A novel of the Israeli war with the Arabs, Bring My Sons is fairly modest in execution although it attempts to cover a great...

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BRING MY SONS FROM FAR

A novel of the Israeli war with the Arabs, Bring My Sons is fairly modest in execution although it attempts to cover a great chunk of the war. Large actions are recapped while minor skirmishes stretch over two or three chapters. In 1948 our 20-year-old American hero from Virginia flits into France, gets some false papers as a D.P. and is soon bound for Tel Aviv to join the Jewish army. The first U.N. truce is currently in effect. He gets taken on as half-track driver, receives blistering letters from his Jewish parents back home. Meanwhile, he comes intimately to know his officers, a handful of men and a young Sten-gun girl radio-operator. She was formerly with the Irgun ""terrorists."" (""'Terrorist' is a word the British called us, not the Jews."") After his baptism of fire, he is soon bedding down with--well, her name is Shulamit, right out of The Song of Songs. The novel is interspersed with many long strips of biography for several characters, at times only of tangential interest. The climax has nothing to do with the subject war (reuniting a soldier and his parents), while the split between the homebound American and his love seems more fortuitous than the author admits. She would probably be a victim of antisemitism from his Virginian parents.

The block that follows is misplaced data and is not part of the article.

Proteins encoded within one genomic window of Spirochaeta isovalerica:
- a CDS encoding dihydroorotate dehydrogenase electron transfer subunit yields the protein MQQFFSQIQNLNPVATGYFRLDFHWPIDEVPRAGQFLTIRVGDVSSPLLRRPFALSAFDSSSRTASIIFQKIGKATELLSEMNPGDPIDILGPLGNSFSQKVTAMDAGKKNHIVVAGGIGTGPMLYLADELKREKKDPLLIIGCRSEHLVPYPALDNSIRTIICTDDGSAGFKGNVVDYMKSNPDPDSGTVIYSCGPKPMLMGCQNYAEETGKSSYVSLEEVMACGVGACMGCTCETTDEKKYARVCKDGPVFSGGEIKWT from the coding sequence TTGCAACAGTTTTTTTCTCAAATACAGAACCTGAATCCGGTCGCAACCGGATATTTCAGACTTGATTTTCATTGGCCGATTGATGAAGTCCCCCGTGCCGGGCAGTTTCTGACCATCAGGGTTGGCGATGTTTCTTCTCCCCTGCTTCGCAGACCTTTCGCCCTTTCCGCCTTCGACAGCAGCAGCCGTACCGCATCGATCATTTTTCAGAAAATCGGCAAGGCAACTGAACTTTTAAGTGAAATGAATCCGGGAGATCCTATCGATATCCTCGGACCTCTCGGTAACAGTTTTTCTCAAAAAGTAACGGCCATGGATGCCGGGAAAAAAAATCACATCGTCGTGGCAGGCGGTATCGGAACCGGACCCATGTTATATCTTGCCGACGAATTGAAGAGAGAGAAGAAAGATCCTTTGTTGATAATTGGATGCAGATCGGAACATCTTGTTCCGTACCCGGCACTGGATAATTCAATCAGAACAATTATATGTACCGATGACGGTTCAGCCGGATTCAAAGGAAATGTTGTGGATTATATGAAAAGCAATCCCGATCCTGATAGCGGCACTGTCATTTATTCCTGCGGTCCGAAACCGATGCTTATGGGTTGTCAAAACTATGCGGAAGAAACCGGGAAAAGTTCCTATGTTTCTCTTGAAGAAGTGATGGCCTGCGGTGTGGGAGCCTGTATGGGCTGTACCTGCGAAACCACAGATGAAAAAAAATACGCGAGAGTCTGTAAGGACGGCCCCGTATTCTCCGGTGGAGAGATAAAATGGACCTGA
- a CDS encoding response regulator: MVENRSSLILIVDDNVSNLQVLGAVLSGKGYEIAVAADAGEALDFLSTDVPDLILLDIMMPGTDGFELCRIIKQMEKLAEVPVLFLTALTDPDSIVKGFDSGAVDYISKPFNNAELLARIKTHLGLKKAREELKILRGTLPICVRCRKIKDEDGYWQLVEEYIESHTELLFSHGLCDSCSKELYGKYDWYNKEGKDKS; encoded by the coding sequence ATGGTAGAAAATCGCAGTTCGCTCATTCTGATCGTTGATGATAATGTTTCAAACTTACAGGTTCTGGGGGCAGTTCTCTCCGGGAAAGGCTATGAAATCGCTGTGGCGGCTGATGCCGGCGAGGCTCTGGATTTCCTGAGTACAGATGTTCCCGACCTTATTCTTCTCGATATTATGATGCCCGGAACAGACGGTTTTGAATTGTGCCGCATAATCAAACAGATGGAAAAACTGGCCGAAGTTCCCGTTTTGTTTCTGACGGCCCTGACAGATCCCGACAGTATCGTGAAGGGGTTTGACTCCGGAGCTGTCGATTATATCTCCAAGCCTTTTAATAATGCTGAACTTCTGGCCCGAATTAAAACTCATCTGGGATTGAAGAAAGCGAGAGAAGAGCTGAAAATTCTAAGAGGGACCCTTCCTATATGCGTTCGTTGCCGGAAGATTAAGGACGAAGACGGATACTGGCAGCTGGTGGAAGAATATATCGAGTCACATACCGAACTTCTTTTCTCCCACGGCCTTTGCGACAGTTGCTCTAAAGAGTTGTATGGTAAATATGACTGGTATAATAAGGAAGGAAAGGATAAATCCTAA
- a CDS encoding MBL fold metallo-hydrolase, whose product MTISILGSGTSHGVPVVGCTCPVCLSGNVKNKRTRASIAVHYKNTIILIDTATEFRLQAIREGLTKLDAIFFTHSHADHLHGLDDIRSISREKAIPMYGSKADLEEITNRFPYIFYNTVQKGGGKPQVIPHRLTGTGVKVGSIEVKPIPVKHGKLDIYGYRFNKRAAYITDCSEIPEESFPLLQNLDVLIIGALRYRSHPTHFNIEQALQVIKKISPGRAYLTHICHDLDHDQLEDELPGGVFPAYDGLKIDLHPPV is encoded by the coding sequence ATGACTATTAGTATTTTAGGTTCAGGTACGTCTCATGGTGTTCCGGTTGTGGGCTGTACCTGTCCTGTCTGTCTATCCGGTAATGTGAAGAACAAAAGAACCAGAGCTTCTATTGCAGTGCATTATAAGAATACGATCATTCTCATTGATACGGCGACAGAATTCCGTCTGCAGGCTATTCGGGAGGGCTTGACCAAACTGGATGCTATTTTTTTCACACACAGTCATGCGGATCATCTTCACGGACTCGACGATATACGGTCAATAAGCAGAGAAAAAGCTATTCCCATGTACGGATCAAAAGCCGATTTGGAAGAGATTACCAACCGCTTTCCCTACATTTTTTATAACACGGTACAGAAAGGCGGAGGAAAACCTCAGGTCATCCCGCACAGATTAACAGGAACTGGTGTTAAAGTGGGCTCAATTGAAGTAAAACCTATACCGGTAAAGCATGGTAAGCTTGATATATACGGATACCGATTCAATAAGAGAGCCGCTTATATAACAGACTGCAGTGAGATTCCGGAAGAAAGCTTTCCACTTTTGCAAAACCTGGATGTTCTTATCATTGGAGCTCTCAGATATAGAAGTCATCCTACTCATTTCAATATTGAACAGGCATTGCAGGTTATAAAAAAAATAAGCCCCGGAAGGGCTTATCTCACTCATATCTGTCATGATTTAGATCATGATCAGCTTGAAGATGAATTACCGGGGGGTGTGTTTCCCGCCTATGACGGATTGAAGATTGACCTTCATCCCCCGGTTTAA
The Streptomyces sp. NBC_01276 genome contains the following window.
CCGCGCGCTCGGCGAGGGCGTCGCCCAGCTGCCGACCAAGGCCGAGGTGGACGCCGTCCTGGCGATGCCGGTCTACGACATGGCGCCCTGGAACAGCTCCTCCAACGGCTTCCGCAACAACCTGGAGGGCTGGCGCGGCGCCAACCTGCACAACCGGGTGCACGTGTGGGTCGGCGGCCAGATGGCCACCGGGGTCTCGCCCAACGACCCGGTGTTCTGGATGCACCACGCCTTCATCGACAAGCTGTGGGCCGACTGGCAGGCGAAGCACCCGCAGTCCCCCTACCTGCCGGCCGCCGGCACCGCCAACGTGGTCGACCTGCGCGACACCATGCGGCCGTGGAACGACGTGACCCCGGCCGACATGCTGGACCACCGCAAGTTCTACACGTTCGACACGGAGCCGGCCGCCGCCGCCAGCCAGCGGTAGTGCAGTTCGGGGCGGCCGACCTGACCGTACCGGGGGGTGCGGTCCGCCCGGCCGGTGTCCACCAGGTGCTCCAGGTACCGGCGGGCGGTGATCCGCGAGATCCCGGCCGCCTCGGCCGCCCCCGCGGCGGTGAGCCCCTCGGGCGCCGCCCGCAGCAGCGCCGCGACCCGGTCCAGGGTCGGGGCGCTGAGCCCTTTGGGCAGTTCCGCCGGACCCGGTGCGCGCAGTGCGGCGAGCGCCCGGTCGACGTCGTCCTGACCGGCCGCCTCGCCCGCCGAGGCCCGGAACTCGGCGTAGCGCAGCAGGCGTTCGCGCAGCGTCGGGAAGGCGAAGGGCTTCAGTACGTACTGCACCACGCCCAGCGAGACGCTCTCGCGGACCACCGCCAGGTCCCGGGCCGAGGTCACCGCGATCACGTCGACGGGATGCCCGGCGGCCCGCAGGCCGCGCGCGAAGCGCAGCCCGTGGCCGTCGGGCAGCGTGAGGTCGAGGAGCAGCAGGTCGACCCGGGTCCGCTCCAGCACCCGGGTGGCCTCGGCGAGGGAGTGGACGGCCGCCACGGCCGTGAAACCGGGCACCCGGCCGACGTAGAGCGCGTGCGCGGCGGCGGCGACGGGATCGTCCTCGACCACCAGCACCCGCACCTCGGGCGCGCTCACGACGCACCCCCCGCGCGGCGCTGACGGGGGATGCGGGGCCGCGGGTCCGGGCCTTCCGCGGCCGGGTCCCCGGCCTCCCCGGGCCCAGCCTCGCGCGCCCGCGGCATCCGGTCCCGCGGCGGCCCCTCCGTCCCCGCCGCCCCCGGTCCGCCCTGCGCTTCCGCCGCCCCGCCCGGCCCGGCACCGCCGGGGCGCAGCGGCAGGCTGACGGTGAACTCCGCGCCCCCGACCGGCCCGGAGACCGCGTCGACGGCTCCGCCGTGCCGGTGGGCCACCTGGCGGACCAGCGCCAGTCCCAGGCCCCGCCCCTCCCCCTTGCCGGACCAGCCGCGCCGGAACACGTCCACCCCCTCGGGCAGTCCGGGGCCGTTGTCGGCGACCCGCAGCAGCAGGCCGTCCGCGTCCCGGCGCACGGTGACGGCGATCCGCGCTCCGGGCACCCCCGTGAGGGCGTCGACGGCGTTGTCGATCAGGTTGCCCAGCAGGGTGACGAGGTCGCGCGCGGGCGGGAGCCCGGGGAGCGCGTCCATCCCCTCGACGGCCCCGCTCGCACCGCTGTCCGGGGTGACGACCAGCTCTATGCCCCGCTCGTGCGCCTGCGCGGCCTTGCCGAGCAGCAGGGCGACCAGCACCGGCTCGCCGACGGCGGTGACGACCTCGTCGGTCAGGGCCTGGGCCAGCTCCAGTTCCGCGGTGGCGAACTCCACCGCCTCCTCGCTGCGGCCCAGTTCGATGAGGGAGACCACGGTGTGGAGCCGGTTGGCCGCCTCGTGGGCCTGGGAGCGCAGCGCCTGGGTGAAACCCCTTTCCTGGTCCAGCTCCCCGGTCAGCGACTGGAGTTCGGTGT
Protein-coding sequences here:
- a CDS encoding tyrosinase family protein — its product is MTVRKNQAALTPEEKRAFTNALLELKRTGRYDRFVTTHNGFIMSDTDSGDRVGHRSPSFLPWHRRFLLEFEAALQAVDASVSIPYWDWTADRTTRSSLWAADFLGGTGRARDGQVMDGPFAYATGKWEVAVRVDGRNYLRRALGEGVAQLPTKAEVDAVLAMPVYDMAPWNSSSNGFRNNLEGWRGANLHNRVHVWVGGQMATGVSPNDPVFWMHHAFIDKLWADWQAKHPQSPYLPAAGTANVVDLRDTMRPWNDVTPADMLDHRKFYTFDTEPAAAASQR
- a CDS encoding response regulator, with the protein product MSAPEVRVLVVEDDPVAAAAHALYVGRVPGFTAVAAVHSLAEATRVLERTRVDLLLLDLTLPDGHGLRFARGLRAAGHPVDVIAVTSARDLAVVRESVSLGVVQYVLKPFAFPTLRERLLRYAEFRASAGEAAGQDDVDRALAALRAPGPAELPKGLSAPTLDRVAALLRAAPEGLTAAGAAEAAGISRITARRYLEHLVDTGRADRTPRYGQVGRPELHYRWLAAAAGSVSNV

Pub Date: May 23, 1966

ISBN: N/A

Page Count: -

Publisher: World

Review Posted Online: N/A

Kirkus Reviews Issue: May 1, 1966